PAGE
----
We are committed to changing perceptions within business, championing women in engineering and empowering young talent through mentorship.
Adrian Adair, Operations Director at Morson, articluates why we're diversity and inclusion is core to Morson:
“There’s no denying that diversity achieves better commercial results by driving innovative ideas, changing the status quo and raising the bar for success. Yet it isn’t just as easy as attracting talent from underrepresented groups, as a business must also create working environments that champion equality and inclusivity from the inside out.
“We strive to ensure that our workforce represents our customers and society as a whole, which means recruiting from the widest talent pool and giving our people the tools, drivers and learning opportunities to reach their full potential, from entry to board level.
“We’re the only recruiter to commit to a target for increasing the number of female contractors that we employ and are using our own business as a sounding board to perfect our diversity initiatives and challenge stereotypes, so these can be rolled out to our clients to develop cultures that embrace change and ultimately outperform their peers.”
At Morson we are committed to improving the diversity of our company and building inclusive cultures every day. Not only is this good for business, it’s also the right thing to do. We aim to be a truly 21st century workforce, where everyone’s talents are welcomed, valued and nurtured.
As part of this we are committing to the Inclusive Culture Pledge, a special initiative by diversity consultancy EW Group. By signing up to EW Group’s Pledge, we will benefit from a year of dedicated support on five key aspects of diversity development: Leadership, People, Brand, Data and Future. Together this will provide a focus for building our skills, awareness, confidence and maturity around workplace diversity over the course of 2020. In doing so, we are making a commitment, internally and outwardly, to the lasting importance of diversity and inclusion to our company culture. For more information visit https://theewgroup.com
Our diversity and inclusion blog delivers the latest thought leadership, videos and content
Usually, culture change and the evolution of behaviours that support improved equality, diversity and inclusion (ED&I) happen gradually, over a prolonged period. But in these unusual times, changes to the way we work have not only been huge, they have also been instant, creating a need to adapt that’s already affecting ED&I in some surprising and thought-provoking ways. For some, working from home, at least for part of the working week, would have been a choice long before Government advice and social distancing regimes made it a reality. Often, however, workplace practices are often not tailored around the needs of the individual but around the needs of the company and the whole team. Consequently, those with other responsibilities, such as children or elderly relatives, find themselves balancing their work and life roles around an office schedule. One of the outcomes of the COVID-19 situation is that our new working reality has demonstrated that old working conventions do not have to be set in stone. Perceptions of value have shifted from the person who spends the longest day in the office to the person who is the most productive, despite the challenges of working from home and delivering projects as part of a physically disconnected team. This period of unorthodox working has taught us that unorthodox can work well. For example, it has given those who are most creative late at night the chance to allocate their most productive hours of the day as working time, and those who juggle work and family now have the freedom to work around all their responsibilities. For those managing a team, this creates an opportunity to play to the strengths of individuals and empower them to work in a way that suits them best. This period, and the technology we are using to make it work, could make the concept of a conventional working day seem old-fashioned, opening the door to improved inclusivity for those who have previously struggled to conform to the standard 9-5. Of course, there are caveats to this. For virtual meetings to be productive, we will need to be more mindful of colleagues’ working patterns, strengths and styles, so that conversations can be scheduled at a time and using a platform that suits everyone. However, this simply means that our experience of working remotely will be a catalyst for further positive change as we take more notice of the working preferences and the challenges or routines of others. Regular catch-ups can no longer be allowed to drop down the priority list because effective teamwork will rely on actively touching base with each other. Expectations and deadlines cannot be vague because micro-management and last minute curved balls are no longer possible, so communication will become simpler and more purposeful, with clear expectations set for deliverables and urgency. As we adjust to the new challenges of working outside of our regular routines, it also makes sense to assume that we will reach out beyond our regular team structures too. Getting work done will depend on leveraging the talent and experience within the business and, as homeworking makes location irrelevant, there will be increased opportunity for co-working across different departments, different sites or even different countries. With so much change surrounding us, it’s important to understand how we can use the current situation to embrace ED&I working practices, but it’s important not to lose sight of the obstacles that were preventing us from nurturing a more inclusive workplace before. Those obstacles still exist. Leaders must be conscious of any bias, which can result in them trusting colleagues who are most like themselves. It’s essential for those in a leadership role to ensure they consciously involve every member of their team, allocating tasks to all and checking in with everyone. Whether we have a fully-equipped home office or are camped out at the dining room table surrounded by home-schooling paraphernalia, this is a time when we’re all united by the need to keep everything as normal as possible, even though everything is further from normal than we’ve ever known it. The way we work now to develop a cohesive team will leave a legacy when we do all return to the workplace. That legacy may well enable people to work from home and hopefully, it will also involve enhanced understanding of inclusive working cultures.Find out more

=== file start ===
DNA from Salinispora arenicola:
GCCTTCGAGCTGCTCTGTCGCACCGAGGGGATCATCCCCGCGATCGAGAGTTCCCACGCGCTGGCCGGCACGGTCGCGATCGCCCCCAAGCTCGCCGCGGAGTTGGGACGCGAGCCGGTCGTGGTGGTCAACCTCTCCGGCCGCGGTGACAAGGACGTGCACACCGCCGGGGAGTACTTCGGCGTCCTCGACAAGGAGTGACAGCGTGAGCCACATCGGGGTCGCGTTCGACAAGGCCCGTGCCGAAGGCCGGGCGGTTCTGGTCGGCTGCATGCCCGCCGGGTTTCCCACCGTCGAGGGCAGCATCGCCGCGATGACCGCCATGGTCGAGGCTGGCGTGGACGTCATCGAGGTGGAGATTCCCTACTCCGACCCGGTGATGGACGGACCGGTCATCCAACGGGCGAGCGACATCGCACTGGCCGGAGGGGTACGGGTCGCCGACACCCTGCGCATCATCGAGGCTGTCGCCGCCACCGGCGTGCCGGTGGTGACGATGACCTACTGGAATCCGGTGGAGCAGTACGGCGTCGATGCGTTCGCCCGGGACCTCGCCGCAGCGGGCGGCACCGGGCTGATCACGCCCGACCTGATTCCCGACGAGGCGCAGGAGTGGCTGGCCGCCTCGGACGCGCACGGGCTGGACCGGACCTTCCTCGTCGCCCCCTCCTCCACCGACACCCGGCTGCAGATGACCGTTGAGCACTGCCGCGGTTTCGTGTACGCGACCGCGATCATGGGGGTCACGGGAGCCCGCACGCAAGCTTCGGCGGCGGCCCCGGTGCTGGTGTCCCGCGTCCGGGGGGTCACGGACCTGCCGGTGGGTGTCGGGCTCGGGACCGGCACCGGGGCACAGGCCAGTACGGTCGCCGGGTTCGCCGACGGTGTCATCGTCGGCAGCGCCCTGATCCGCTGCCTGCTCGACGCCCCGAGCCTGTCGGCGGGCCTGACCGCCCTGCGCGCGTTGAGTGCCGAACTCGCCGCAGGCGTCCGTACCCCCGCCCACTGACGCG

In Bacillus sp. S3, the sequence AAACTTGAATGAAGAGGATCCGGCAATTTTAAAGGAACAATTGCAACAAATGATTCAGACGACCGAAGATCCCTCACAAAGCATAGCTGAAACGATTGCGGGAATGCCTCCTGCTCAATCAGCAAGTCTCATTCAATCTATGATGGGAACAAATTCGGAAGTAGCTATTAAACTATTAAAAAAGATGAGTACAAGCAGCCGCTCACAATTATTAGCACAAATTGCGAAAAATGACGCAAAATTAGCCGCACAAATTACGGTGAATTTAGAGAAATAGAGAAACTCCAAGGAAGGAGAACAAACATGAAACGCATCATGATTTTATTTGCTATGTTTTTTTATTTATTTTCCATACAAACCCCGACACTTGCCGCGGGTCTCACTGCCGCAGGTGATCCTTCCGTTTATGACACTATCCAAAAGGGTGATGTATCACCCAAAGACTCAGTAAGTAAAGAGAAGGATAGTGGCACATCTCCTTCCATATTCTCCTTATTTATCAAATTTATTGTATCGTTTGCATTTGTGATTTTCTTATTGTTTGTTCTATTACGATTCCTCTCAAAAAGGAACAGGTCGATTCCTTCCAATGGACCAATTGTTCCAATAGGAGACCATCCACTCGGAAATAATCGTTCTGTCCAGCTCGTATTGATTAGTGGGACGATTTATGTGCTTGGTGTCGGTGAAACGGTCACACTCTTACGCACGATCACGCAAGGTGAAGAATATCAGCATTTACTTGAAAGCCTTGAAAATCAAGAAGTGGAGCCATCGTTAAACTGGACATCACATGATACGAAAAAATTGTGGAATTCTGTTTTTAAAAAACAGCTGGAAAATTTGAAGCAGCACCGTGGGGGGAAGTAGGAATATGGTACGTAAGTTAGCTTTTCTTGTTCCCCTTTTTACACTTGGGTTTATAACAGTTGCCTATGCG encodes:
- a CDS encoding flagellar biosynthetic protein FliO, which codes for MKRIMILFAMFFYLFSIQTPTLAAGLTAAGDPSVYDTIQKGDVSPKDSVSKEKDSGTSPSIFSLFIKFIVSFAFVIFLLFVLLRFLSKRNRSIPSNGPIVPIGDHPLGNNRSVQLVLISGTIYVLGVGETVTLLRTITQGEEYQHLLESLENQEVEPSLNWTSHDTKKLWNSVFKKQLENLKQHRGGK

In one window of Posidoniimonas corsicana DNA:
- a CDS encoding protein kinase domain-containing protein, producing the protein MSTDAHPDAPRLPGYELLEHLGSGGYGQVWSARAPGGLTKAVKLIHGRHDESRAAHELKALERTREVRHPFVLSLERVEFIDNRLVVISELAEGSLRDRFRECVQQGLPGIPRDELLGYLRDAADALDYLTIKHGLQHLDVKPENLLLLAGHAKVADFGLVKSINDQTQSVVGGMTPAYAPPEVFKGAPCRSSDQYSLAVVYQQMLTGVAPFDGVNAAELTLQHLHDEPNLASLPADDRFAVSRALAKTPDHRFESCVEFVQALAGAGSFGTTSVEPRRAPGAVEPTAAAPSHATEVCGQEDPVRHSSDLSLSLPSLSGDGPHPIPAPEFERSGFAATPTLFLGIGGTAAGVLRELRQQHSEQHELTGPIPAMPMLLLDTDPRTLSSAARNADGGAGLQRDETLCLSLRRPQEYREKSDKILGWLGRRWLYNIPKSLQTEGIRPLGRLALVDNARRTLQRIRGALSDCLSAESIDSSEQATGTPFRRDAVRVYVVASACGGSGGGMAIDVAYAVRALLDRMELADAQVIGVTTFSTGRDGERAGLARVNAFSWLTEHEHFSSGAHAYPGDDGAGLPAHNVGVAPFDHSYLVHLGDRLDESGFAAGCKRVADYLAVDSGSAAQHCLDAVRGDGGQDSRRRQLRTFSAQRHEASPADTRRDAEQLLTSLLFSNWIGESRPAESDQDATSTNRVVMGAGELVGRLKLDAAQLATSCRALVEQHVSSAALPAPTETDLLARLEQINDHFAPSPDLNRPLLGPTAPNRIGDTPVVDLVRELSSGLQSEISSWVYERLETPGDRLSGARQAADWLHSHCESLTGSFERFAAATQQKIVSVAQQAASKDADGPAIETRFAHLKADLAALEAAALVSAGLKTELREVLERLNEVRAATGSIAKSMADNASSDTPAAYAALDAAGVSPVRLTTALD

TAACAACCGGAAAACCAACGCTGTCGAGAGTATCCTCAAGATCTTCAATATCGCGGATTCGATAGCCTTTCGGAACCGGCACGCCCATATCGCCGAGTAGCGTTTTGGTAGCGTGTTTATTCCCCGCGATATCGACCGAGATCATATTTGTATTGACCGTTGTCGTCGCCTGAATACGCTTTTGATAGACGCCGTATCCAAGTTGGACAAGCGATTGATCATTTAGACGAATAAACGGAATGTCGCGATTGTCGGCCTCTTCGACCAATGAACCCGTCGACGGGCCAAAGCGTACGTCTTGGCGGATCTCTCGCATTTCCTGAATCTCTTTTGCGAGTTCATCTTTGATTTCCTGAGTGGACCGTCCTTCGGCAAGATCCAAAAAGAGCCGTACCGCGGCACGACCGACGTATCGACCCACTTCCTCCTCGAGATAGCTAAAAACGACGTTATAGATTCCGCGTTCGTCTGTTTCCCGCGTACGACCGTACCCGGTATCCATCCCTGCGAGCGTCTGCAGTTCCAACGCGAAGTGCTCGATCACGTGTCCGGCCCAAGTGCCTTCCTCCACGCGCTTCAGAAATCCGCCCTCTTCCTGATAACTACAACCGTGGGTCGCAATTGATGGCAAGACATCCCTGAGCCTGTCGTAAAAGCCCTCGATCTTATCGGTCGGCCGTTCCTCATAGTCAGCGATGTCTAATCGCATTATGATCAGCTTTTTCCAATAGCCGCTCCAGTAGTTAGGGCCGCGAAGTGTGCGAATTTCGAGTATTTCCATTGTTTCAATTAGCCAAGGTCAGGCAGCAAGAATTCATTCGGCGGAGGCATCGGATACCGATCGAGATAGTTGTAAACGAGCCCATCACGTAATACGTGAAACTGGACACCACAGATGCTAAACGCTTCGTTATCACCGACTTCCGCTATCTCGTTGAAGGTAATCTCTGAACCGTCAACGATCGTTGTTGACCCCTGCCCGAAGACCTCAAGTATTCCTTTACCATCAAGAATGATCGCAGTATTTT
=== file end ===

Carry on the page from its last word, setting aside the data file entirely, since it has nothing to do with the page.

Morson is delighted to take home the award for Large Employer of the Year at the inaugural Engineering Talent Awards by EqualEngineers. The Engineering Talent Awards is a new set of awards to celebrate the diversity of the engineering and technology profession through showcasing role models and inspiring people to consider a career in the field. EqualEngineers was founded by Dr Mark McBride-Wright, a chemical engineer specialising in health and safety with experience in oil & gas, government services and defence. EqualEngineers sets out increase the diversity of workforces and improve stakeholder health and wellbeing by connecting inclusive employers with diverse candidates in engineering and technology. Morson beat Rolls-Royce and UK Power Networks to the Large Employer of the Year award. Our submission highlighted how as a business, guided by our 2020 pledge to double the number of female contractors registered with us, we have continued to showcase women in engineering with impactful case studies and key sponsorships. Morson has three times been sponsors of the Big Rail Diversity Games by Women in Rail and sponsored their mentoring programme – a nine-month programme accurately matching aspiring female mentees with successful mentors from across the rail industry based on location, personal interest, technical skills and experience. This is in order to champion diverse thinking, cross-fertilisation of ideas and boost networks within the UK rail sector. As members of LGBT charity Stonewall’s Diversity Champions programme, Morson has committed to ensuring all its candidates are encouraged to be themselves at work, driving performance, engagement and innovation. Hundreds of Morson Track Operatives working on the London Underground were given rainbow-striped laces for their safety boots in celebration and support of the LGBT community. Adding Recite Me’s suite of web accessibility tools to our website has revolutionised the way we engage with candidates online with solutions for visitors with dyslexia, visual impairment and learning difficulties, enabling 27% more of the UK population to access our online content than could previously. The technology ensures every part of our recruitment process is accessible to everyone, from browsing to making an application. In 2019, there were 6,803 uses of the ReciteMe toolbar on morson.com. Ever keen to be change-makers within the industry, we’re committed to ensuring that our work surrounding diversity is reflected within the clients as well as internally. At Morson, we are committed to improving the diversity of our company and building inclusive cultures every day. We delivered 900 ED&I courses across the Group in 2019, including a series of reverse mentoring sessions for directors from our population of future female leaders. As part of this, we committed to the Inclusive Culture Pledge, a special initiative by diversity consultancy EW Group. By signing up to EW Group’s Pledge, we benefitted from a year of dedicated support on five key aspects of diversity development: Leadership, People, Brand, Data and Future. Together this provided a focus for building our skills, awareness, confidence and maturity around workplace diversity. In doing so, we committed, internally and outwardly, to the lasting importance of diversity and inclusion to our company culture. After 12 months of the 2020 initiative, the number of female engineers went from 7.5% of our contractor base to 13.8%, with a further increase to 15.3% in 2018. Our employees split has also been changing, with 62% of the business being female. Our future leader's programme has identified over 30 future leaders within the business. The average age of this cohort is 34, with 70% of them being female. This created a stronger and more balanced pipeline of future leaders and works towards our goal of having better gender representation at senior levels. Morson is committed to changing perceptions within the business, championing women and other underrepresented groups in engineering and empowering young talent through mentorship. Diversity achieves better commercial results by driving innovative ideas, changing the status quo and raising the bar for success. Due to the restrictions in place because of the coronavirus pandemic, the inaugural awards were presented online, with an online drinks reception organised in place of networking. Morson Group continues to showcase and promote diversity in engineering. The Bridge (IT Recruitment) has recently launched its Tech Talks series which highlights the achievements of their diverse talent pool. Find out more about our commitment to diversity.Find out more